Given a 3D object, kinematic motion prediction aims to identify the mobile parts as well as the corresponding motion parameters. Due to the large variations in both topological structure and geometric details of 3D objects, this remains a challenging task and the lack of large scale labeled data also constrain the performance of deep learning based approaches. In this paper, we tackle the task of object kinematic motion prediction problem in a semi-weakly supervised manner. Our key observations are two-fold. First, although 3D dataset with fully annotated motion labels is limited, there are existing datasets and methods for object part semantic segmentation at large scale. Second, semantic part segmentation and mobile part segmentation is not always consistent but it is possible to detect the mobile parts from the underlying 3D structure. Towards this end, we propose a graph neural network to learn the map between hierarchical part-level segmentation and mobile parts parameters, which are further refined based on geometric alignment. This network can be first trained on PartNet-Mobility dataset with fully labeled mobility information and then applied on PartNet dataset with fine-grained and hierarchical part-level segmentation. The network predictions yield a large scale of 3D objects with pseudo labeled mobility information and can further be used for weakly-supervised learning with pre-existing segmentation. Our experiments show there are significant performance boosts with the augmented data for previous method designed for kinematic motion prediction on 3D partial scans.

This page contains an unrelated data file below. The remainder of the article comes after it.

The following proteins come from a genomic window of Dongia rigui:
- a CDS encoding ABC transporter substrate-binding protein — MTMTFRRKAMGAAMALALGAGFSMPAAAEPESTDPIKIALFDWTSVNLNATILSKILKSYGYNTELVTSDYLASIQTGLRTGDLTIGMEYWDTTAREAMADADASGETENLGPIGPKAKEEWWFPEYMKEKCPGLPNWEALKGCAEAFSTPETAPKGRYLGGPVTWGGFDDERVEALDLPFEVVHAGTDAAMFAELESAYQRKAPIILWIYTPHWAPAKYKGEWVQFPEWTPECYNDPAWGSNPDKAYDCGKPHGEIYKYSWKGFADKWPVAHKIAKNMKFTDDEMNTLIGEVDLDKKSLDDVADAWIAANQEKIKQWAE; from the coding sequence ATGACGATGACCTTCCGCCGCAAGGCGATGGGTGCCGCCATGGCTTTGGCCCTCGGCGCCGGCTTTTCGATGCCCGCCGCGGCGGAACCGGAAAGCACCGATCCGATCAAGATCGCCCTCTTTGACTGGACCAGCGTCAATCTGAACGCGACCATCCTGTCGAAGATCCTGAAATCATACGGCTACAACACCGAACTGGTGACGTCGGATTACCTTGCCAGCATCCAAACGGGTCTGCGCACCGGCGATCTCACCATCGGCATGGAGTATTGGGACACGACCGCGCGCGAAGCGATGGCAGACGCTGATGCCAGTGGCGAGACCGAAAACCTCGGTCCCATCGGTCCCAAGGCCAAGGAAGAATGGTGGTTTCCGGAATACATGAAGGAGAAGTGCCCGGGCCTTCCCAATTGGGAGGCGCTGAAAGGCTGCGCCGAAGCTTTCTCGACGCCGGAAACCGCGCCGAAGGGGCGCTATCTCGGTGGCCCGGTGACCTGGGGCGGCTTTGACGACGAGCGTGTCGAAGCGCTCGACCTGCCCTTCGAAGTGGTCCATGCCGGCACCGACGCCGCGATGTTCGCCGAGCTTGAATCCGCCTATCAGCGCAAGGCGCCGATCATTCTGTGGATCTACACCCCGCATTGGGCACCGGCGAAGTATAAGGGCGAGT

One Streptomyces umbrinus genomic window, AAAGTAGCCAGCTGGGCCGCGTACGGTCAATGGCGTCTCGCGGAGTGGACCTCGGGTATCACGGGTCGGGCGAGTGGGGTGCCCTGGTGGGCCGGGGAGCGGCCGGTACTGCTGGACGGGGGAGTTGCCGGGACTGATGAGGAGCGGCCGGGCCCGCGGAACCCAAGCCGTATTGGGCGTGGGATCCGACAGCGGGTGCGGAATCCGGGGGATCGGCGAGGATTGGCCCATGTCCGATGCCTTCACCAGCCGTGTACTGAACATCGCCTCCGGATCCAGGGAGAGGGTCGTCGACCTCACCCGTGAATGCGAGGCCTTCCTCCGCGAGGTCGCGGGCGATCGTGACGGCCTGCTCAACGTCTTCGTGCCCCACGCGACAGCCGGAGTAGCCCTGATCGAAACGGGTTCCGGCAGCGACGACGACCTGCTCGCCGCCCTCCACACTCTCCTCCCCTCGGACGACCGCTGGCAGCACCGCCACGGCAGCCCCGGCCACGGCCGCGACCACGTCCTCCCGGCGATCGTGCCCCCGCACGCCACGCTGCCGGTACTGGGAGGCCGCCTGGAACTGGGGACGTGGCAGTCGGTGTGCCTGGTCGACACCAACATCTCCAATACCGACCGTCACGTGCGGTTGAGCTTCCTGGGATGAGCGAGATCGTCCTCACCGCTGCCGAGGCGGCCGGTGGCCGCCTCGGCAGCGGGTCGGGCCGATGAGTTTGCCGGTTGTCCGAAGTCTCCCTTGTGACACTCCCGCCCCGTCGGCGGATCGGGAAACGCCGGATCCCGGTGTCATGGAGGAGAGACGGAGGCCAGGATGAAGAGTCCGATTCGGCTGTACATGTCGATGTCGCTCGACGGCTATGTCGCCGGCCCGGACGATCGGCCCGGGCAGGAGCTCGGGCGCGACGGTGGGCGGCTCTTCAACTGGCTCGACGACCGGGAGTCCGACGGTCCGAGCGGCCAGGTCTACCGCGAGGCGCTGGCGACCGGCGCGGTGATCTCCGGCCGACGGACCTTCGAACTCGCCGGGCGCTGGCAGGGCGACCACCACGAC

Since the preparation of labeled data for training semantic segmentation networks of point clouds is a time-consuming process, weakly supervised approaches have been introduced to learn from only a small fraction of data. These methods are typically based on learning with contrastive losses while automatically deriving per-point pseudo-labels from a sparse set of user-annotated labels. In this paper, our key observation is that the selection of what samples to annotate is as important as how these samples are used for training. Thus, we introduce a method for weakly supervised segmentation of 3D scenes that combines self-training with active learning. The active learning selects points for annotation that likely result in performance improvements to the trained model, while the self-training makes efficient use of the user-provided labels for learning the model. We demonstrate that our approach leads to an effective method that provides improvements in scene segmentation over previous works and baselines, while requiring only a small number of user annotations.